Why the story is fundamental to your success

I founded Speakeasy Groups just over a year ago. It’s come a long way since. In fact it’s travelled all the way to Australia because on 14th February I got a nice surprise – not a Valentine’s card, but a call from associate Ian Berry (left) inviting me to say ‘hi’ and welcome his new Speakeasy group in Adelaide, live on speakerphone! I couldn’t see them but to hear those Aussie voices yell back was quite a feeling.

The other thing that’s come a long way is my OWN understanding of what Speakeasy is! You’d have thought I’d know, but it’s only been in recent weeks that I’ve really ‘got’ what it’s about – its depth and fundamental importance to all businesses.

If you were to say it’s about presentation skills, you’d be right but also wrong – that’s the bit of the iceberg that sits above the water. There’s so much depth to it because it’s the STORY and the telling of it that lies at the heart of any company, organisation or individual.

It’s what makes John Lewis, or Apple or Jeremy Clarkson what they are. It gives them their identity, their signature. It’s not about a logo or a mission statement; it’s about how people experience you. For a company that’s an amalgamation of lots of things – the way the phone is answered, the greeting at reception, the reliability of calls/emails being answered, the ease with which your web-site can be navigated, the outcomes you create for your clients, whether you’re just nice people to be with.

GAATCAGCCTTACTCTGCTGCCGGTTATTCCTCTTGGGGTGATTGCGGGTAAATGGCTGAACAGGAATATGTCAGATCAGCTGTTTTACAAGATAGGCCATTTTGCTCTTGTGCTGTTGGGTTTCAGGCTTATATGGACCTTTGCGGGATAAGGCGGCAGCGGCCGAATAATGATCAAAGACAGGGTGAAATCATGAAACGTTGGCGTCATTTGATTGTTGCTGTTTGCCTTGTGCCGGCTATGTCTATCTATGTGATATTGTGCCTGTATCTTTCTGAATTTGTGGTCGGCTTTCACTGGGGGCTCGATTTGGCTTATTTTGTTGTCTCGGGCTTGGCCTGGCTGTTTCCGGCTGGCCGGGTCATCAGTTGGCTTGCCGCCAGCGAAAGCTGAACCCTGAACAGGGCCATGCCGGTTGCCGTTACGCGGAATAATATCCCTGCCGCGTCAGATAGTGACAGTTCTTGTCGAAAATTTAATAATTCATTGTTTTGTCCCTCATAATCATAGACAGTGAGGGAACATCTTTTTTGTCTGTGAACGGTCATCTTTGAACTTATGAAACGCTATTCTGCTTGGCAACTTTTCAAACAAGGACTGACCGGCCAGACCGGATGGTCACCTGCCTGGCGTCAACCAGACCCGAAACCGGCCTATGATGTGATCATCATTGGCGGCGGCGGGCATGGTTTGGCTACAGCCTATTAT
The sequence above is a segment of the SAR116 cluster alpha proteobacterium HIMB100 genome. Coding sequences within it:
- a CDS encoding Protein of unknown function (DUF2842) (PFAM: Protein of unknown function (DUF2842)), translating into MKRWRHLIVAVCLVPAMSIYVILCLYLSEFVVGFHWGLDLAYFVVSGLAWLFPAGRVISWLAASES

For the individual it’s much the same – do you know your stuff , keep your promises, observe good social etiquette and make people feel at ease?

ALL these experiences generate stories – people talk about you through anecdotes, and these stories influence other people. They create people’s perception of you.

So if you’re a business, here are some questions to ask of yourself:

  • how do you describe your company when you’re asked to deliver your elevator pitch?
  • have you got case studies/anecdotes to share – ones that portray you in a positive light, that give you a distinct identity?
  • are these skilfully delivered as stories of transformation? (the client was HERE…but at the end they were THERE…).
  • do you tell the HUMAN story of your company, or just the facts?
  • are you capturing these stories, creating a story vault?
  • are you learning from them?
  • are you using these skilfully, weaving them into conversations?
  • are you helping others re-tell them (and effectively spread the gospel)?
  • are you using social media to extend their reach and propogate them at speed?

In Speakeasy we allow people to test-drive their core message in the form of a 5 minute presentation. And the feedback on the clarity of their story and delivery style is extremely rare and useful.

But there’s far more to it than mere presenting style. Your story is what gives you a distinct identity as a firm, makes you memorable, draws people into you and guarantees your success. It’s essential you connect with your own story, tell it well, live up to it and use F2F and social media to spread and cement your reputation.

It doesn’t get much more fundamental than that!

The purple cow approach to job search

You’ve got 10 years’ experience in project management and after redundancy you’re on the hunt for work. You see a position you feel you’re suited to and apply. You wait…an acknowledgement arrives, more waiting…finally another letter..”Thank for your recent application for…we have received an exceptionally high number of applications for this vacancy and regrettably…” You read no further. And unfortunately this sets the pattern for the coming weeks/months.